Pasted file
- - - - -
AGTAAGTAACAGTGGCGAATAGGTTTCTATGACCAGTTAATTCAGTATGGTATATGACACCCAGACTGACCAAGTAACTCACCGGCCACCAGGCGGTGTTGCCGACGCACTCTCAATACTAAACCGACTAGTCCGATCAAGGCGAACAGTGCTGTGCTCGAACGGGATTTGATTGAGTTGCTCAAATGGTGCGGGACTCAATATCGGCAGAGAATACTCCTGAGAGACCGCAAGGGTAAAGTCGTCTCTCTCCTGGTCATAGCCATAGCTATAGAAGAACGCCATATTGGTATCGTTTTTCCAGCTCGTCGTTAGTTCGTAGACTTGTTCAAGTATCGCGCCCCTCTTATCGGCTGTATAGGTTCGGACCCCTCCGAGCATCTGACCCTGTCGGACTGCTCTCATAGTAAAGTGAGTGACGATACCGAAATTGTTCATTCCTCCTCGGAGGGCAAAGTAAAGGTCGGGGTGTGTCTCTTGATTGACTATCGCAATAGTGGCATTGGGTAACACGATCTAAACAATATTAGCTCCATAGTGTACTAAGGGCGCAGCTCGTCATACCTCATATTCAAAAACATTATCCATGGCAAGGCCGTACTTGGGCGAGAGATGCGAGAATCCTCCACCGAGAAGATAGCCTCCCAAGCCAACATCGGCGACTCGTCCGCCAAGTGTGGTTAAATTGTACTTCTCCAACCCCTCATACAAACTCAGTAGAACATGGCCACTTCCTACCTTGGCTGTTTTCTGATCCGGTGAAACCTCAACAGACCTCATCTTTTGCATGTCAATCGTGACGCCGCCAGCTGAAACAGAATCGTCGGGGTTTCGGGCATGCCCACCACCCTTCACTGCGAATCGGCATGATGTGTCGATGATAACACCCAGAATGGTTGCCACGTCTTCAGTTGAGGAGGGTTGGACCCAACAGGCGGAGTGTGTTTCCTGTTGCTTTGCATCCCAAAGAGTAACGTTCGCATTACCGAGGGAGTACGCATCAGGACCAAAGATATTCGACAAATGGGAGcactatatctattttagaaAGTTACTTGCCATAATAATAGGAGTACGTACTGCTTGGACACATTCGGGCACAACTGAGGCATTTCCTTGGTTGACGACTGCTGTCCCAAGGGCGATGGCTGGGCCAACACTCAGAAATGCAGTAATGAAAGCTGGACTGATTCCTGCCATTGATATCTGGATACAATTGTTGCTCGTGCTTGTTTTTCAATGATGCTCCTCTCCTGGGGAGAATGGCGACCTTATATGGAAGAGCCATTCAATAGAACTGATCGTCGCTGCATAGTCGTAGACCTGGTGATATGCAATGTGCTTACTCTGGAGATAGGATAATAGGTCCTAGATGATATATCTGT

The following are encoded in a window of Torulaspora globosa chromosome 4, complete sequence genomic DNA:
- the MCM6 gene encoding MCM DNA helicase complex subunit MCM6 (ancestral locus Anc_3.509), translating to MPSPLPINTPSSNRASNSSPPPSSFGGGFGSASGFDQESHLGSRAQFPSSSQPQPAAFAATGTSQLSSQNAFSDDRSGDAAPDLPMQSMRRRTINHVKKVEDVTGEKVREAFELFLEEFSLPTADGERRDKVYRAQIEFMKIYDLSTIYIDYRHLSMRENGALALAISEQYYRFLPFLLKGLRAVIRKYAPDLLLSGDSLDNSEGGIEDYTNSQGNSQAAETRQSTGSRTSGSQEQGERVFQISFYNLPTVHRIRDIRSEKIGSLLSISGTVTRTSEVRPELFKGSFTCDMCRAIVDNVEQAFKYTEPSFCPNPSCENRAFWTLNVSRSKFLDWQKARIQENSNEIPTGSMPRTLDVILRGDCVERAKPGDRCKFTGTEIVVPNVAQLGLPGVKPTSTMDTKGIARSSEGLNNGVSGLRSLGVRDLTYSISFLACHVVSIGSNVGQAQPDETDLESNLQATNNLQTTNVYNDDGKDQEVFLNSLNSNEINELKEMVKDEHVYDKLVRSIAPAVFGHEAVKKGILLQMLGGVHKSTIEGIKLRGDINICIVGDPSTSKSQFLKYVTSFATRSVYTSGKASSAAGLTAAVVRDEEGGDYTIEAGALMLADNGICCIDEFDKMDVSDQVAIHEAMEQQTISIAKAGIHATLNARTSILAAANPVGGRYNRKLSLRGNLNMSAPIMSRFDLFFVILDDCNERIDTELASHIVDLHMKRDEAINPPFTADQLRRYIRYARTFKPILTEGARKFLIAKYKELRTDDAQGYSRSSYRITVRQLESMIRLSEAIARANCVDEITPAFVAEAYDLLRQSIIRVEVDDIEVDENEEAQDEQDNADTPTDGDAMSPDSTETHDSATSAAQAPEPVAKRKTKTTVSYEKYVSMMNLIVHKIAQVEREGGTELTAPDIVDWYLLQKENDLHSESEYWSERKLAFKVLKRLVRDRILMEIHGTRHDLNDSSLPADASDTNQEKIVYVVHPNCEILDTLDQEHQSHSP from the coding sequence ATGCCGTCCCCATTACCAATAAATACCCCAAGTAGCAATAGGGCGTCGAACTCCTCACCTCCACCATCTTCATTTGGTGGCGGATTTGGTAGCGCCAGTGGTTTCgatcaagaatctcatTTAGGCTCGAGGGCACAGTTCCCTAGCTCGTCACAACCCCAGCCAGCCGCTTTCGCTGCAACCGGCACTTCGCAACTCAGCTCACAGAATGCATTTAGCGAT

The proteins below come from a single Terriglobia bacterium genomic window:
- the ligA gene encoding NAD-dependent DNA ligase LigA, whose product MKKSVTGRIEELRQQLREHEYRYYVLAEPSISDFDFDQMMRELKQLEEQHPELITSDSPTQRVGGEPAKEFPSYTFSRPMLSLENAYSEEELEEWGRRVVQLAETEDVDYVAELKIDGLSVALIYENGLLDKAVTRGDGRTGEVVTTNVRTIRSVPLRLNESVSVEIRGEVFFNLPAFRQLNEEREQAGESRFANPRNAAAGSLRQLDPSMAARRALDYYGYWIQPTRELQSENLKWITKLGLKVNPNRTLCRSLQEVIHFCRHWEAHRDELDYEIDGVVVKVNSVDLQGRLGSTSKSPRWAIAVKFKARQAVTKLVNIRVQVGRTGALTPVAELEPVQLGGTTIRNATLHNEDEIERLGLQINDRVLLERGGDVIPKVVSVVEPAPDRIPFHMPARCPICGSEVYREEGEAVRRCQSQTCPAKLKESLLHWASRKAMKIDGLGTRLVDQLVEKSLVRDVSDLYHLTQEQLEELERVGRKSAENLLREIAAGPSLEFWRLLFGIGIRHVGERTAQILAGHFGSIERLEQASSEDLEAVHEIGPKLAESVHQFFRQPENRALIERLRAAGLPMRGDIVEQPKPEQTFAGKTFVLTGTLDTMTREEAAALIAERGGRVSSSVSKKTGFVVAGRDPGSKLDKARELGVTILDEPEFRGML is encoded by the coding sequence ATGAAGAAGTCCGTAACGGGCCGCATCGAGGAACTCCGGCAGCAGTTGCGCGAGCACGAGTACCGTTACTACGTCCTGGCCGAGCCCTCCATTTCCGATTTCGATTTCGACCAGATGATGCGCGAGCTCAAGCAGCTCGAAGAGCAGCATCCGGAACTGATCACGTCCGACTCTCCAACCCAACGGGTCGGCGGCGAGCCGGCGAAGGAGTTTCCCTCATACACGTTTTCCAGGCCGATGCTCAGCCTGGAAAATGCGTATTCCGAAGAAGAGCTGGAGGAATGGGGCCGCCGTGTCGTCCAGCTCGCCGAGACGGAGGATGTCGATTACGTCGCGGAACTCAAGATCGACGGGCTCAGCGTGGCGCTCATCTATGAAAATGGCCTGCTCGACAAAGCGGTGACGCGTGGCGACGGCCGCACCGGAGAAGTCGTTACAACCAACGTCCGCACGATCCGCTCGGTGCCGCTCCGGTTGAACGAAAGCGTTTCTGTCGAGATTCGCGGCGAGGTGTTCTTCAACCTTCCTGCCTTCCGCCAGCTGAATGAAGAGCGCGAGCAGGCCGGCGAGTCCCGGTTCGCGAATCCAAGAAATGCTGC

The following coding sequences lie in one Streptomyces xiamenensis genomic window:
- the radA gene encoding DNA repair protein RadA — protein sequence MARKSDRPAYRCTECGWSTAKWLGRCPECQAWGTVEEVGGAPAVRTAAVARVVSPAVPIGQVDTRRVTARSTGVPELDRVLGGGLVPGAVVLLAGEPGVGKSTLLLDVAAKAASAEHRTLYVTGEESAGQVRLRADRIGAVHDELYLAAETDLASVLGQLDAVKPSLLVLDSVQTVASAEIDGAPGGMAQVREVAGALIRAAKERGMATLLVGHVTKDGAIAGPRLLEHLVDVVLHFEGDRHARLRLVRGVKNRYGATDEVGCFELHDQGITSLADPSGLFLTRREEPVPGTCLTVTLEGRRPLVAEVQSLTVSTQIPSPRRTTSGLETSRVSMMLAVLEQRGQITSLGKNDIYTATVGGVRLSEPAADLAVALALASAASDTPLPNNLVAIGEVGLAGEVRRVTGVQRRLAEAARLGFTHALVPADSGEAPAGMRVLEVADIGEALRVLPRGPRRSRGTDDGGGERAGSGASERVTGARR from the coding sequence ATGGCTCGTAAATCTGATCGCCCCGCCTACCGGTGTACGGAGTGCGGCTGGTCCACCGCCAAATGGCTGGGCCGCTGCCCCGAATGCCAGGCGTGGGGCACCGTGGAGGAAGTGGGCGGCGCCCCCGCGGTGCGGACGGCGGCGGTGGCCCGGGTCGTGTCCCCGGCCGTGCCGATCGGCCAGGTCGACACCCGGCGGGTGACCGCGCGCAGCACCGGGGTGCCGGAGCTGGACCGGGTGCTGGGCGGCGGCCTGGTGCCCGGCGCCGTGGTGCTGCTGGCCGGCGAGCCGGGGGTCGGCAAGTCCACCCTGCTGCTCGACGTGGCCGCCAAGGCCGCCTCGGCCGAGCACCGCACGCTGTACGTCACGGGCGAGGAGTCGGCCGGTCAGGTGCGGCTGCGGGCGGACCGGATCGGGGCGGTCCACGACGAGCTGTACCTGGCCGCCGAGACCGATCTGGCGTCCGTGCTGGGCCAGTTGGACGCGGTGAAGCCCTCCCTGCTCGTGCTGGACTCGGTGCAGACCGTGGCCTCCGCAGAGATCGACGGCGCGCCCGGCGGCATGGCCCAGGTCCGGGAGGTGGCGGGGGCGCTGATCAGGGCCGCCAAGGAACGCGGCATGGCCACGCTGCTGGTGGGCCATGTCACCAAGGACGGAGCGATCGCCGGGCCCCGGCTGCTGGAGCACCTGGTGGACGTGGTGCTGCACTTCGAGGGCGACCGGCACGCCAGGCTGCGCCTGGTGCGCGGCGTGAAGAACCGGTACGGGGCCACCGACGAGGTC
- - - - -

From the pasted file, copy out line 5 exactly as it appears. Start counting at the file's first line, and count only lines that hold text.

- the ligA gene encoding NAD-dependent DNA ligase LigA, whose product MKKSVTGRIEELRQQLREHEYRYYVLAEPSISDFDFDQMMRELKQLEEQHPELITSDSPTQRVGGEPAKEFPSYTFSRPMLSLENAYSEEELEEWGRRVVQLAETEDVDYVAELKIDGLSVALIYENGLLDKAVTRGDGRTGEVVTTNVRTIRSVPLRLNESVSVEIRGEVFFNLPAFRQLNEEREQAGESRFANPRNAAAGSLRQLDPSMAARRALDYYGYWIQPTRELQSENLKWITKLGLKVNPNRTLCRSLQEVIHFCRHWEAHRDELDYEIDGVVVKVNSVDLQGRLGSTSKSPRWAIAVKFKARQAVTKLVNIRVQVGRTGALTPVAELEPVQLGGTTIRNATLHNEDEIERLGLQINDRVLLERGGDVIPKVVSVVEPAPDRIPFHMPARCPICGSEVYREEGEAVRRCQSQTCPAKLKESLLHWASRKAMKIDGLGTRLVDQLVEKSLVRDVSDLYHLTQEQLEELERVGRKSAENLLREIAAGPSLEFWRLLFGIGIRHVGERTAQILAGHFGSIERLEQASSEDLEAVHEIGPKLAESVHQFFRQPENRALIERLRAAGLPMRGDIVEQPKPEQTFAGKTFVLTGTLDTMTREEAAALIAERGGRVSSSVSKKTGFVVAGRDPGSKLDKARELGVTILDEPEFRGML is encoded by the coding sequence ATGAAGAAGTCCGTAACGGGCCGCATCGAGGAACTCCGGCAGCAGTTGCGCGAGCACGAGTACCGTTACTACGTCCTGGCCGAGCCCTCCATTTCCGATTTCGATTTCGACCAGATGATGCGCGAGCTCAAGCAGCTCGAAGAGCAGCATCCGGAACTGATCACGTCCGACTCTCCAACCCAACGGGTCGGCGGCGAGCCGGCGAAGGAGTTTCCCTCATACACGTTTTCCAGGCCGATGCTCAGCCTGGAAAATGCGTATTCCGAAGAAGAGCTGGAGGAATGGGGCCGCCGTGTCGTCCAGCTCGCCGAGACGGAGGATGTCGATTACGTCGCGGAACTCAAGATCGACGGGCTCAGCGTGGCGCTCATCTATGAAAATGGCCTGCTCGACAAAGCGGTGACGCGTGGCGACGGCCGCACCGGAGAAGTCGTTACAACCAACGTCCGCACGATCCGCTCGGTGCCGCTCCGGTTGAACGAAAGCGTTTCTGTCGAGATTCGCGGCGAGGTGTTCTTCAACCTTCCTGCCTTCCGCCAGCTGAATGAAGAGCGCGAGCAGGCCGGCGAGTCCCGGTTCGCGAATCCAAGAAATGCTGC